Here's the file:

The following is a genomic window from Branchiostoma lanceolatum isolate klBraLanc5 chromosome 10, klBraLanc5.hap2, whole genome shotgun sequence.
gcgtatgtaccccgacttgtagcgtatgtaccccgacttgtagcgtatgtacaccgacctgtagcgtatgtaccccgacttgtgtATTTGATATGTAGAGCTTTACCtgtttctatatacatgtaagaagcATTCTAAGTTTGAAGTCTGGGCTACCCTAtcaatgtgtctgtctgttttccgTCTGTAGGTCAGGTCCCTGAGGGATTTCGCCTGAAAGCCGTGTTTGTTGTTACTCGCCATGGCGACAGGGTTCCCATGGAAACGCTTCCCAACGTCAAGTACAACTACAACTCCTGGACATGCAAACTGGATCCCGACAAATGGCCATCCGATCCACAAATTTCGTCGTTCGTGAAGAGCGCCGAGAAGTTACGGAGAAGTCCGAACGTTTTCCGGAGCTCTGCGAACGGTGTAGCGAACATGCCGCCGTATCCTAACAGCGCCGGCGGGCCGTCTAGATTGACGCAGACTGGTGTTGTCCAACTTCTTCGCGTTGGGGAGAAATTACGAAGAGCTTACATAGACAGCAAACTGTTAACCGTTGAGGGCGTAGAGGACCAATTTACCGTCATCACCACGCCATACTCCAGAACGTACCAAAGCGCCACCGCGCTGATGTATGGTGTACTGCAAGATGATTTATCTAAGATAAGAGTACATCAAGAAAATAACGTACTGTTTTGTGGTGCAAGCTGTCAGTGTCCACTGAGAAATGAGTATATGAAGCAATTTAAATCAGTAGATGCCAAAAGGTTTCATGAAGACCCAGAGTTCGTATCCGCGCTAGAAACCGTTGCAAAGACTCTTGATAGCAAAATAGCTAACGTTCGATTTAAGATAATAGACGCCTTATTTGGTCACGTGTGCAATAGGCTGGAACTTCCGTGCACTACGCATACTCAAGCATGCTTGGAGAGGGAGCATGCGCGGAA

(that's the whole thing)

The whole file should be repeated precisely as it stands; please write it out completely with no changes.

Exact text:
The following is a genomic window from Branchiostoma lanceolatum isolate klBraLanc5 chromosome 10, klBraLanc5.hap2, whole genome shotgun sequence.
gcgtatgtaccccgacttgtagcgtatgtaccccgacttgtagcgtatgtacaccgacctgtagcgtatgtaccccgacttgtgtATTTGATATGTAGAGCTTTACCtgtttctatatacatgtaagaagcATTCTAAGTTTGAAGTCTGGGCTACCCTAtcaatgtgtctgtctgttttccgTCTGTAGGTCAGGTCCCTGAGGGATTTCGCCTGAAAGCCGTGTTTGTTGTTACTCGCCATGGCGACAGGGTTCCCATGGAAACGCTTCCCAACGTCAAGTACAACTACAACTCCTGGACATGCAAACTGGATCCCGACAAATGGCCATCCGATCCACAAATTTCGTCGTTCGTGAAGAGCGCCGAGAAGTTACGGAGAAGTCCGAACGTTTTCCGGAGCTCTGCGAACGGTGTAGCGAACATGCCGCCGTATCCTAACAGCGCCGGCGGGCCGTCTAGATTGACGCAGACTGGTGTTGTCCAACTTCTTCGCGTTGGGGAGAAATTACGAAGAGCTTACATAGACAGCAAACTGTTAACCGTTGAGGGCGTAGAGGACCAATTTACCGTCATCACCACGCCATACTCCAGAACGTACCAAAGCGCCACCGCGCTGATGTATGGTGTACTGCAAGATGATTTATCTAAGATAAGAGTACATCAAGAAAATAACGTACTGTTTTGTGGTGCAAGCTGTCAGTGTCCACTGAGAAATGAGTATATGAAGCAATTTAAATCAGTAGATGCCAAAAGGTTTCATGAAGACCCAGAGTTCGTATCCGCGCTAGAAACCGTTGCAAAGACTCTTGATAGCAAAATAGCTAACGTTCGATTTAAGATAATAGACGCCTTATTTGGTCACGTGTGCAATAGGCTGGAACTTCCGTGCACTACGCATACTCAAGCATGCTTGGAGAGGGAGCATGCGCGGAA